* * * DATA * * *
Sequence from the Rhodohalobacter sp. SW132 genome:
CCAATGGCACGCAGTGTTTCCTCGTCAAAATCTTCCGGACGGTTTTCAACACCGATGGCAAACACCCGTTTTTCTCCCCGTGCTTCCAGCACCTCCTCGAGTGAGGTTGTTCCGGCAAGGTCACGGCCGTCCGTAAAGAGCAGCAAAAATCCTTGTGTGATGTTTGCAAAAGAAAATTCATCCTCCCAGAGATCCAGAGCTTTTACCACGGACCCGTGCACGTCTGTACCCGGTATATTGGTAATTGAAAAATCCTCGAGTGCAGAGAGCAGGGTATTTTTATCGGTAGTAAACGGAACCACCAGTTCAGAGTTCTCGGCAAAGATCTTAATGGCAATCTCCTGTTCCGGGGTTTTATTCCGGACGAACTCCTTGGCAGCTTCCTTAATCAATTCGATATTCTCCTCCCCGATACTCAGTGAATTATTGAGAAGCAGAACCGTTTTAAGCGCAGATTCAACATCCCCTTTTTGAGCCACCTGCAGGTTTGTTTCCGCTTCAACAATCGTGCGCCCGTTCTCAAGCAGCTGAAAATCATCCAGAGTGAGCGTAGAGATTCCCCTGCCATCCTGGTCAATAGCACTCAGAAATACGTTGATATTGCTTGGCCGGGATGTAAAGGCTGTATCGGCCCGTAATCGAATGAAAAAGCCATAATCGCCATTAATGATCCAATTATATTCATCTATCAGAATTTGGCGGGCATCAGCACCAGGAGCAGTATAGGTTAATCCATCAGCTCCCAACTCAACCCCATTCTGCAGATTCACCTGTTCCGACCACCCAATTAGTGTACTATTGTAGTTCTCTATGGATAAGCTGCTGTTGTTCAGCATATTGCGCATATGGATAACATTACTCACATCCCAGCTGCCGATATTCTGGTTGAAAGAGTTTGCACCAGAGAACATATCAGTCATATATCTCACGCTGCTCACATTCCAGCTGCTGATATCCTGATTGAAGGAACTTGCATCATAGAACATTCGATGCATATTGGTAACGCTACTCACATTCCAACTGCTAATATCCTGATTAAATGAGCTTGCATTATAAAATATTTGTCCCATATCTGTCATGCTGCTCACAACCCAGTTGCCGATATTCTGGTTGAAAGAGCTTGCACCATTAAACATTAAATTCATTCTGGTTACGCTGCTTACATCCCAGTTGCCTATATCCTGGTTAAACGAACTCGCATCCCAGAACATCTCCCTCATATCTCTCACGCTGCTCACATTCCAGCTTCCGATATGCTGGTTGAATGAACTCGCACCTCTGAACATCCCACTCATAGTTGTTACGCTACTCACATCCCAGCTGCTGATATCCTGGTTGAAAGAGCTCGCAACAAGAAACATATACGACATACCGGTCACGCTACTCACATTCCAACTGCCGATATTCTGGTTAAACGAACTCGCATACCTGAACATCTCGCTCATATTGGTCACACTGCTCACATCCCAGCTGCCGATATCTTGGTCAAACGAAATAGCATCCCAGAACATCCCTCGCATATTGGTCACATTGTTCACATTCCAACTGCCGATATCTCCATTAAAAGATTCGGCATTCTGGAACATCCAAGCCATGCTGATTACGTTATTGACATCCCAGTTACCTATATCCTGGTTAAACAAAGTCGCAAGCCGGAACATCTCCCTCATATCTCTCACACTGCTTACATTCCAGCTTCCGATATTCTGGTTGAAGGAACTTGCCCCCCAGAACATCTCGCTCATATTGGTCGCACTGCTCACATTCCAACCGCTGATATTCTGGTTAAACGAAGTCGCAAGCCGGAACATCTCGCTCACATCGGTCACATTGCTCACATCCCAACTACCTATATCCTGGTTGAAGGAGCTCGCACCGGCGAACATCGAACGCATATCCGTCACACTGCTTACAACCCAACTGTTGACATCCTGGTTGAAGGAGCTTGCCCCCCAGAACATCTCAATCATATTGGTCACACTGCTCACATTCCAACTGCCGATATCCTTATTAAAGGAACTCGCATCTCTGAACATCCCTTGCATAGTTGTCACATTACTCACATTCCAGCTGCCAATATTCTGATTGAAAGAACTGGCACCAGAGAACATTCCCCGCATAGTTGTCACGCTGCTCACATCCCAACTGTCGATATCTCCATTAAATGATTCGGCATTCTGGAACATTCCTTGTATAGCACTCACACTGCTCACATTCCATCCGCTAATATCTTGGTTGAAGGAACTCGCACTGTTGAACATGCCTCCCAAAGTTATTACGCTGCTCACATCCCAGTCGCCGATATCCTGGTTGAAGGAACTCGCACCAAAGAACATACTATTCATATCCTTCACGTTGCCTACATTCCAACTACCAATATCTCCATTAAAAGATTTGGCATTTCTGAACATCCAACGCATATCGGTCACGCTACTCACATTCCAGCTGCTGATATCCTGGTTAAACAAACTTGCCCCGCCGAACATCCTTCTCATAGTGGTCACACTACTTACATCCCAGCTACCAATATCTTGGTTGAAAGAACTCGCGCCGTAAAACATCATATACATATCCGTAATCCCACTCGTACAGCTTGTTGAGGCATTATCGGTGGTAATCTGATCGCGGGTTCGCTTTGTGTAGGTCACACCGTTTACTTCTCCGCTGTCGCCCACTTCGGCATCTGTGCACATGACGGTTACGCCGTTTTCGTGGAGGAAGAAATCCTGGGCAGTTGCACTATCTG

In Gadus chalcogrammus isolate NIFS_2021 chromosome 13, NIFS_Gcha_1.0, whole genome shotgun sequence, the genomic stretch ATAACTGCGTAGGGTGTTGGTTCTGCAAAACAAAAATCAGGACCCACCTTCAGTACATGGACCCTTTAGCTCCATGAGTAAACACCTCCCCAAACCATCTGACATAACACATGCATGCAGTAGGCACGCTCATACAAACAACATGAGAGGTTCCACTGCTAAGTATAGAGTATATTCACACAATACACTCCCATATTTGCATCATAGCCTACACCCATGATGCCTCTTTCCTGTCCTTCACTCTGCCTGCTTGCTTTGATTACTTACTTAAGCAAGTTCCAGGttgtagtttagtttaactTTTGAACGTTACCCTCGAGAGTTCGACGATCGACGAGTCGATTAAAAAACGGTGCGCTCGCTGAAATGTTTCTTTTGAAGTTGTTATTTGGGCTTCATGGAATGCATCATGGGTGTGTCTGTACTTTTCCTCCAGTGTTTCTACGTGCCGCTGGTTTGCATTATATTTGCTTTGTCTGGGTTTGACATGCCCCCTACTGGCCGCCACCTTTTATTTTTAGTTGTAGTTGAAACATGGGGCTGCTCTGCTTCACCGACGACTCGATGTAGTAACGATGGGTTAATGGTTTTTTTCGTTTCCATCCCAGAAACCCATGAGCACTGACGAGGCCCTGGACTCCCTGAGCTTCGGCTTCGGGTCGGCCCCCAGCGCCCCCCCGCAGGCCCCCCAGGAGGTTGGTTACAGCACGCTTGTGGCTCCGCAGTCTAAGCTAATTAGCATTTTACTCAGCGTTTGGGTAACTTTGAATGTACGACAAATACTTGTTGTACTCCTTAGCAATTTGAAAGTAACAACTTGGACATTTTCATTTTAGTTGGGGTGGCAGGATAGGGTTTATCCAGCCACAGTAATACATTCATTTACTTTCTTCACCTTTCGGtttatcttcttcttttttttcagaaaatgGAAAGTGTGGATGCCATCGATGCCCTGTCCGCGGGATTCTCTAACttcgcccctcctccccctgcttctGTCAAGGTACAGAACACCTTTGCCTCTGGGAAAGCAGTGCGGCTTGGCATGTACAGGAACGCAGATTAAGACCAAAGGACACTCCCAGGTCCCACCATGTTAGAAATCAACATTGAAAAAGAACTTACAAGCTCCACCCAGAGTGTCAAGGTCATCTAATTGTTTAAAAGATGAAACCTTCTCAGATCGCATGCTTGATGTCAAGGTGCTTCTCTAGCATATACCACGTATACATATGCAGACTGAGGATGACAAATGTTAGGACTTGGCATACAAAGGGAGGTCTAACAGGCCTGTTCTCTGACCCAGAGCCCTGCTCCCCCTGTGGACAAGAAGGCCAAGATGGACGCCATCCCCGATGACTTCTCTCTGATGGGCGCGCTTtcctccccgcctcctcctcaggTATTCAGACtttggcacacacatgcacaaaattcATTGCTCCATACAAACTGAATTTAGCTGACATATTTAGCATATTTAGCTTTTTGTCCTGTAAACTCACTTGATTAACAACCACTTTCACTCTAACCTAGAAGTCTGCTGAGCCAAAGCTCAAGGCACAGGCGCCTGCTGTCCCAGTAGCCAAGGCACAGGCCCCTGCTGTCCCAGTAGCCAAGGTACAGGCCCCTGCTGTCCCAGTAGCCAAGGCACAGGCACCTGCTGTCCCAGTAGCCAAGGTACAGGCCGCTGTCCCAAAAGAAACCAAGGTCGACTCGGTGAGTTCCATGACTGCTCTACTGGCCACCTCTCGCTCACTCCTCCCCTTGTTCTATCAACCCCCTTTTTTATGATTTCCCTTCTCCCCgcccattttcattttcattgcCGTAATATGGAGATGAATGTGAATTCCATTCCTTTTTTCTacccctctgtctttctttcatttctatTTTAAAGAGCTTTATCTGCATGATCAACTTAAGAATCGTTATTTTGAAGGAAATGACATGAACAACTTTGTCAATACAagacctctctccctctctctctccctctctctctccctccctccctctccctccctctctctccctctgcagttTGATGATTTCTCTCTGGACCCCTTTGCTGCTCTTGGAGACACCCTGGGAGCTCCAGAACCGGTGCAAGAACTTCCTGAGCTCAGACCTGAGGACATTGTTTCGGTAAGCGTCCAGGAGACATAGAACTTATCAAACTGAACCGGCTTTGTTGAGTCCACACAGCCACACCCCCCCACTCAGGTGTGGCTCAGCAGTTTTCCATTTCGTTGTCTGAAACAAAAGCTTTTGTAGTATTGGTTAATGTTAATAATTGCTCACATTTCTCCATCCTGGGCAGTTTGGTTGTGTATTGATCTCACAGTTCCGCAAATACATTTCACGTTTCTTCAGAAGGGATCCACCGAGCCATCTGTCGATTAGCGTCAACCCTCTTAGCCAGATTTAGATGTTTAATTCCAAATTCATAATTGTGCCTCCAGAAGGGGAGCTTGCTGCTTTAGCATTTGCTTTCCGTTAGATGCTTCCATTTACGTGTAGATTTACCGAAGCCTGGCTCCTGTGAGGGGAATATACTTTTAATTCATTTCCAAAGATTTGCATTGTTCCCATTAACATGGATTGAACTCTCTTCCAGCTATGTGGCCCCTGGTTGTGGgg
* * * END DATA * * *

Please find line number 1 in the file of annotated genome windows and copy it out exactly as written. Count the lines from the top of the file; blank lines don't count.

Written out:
Sequence from the Rhodohalobacter sp. SW132 genome: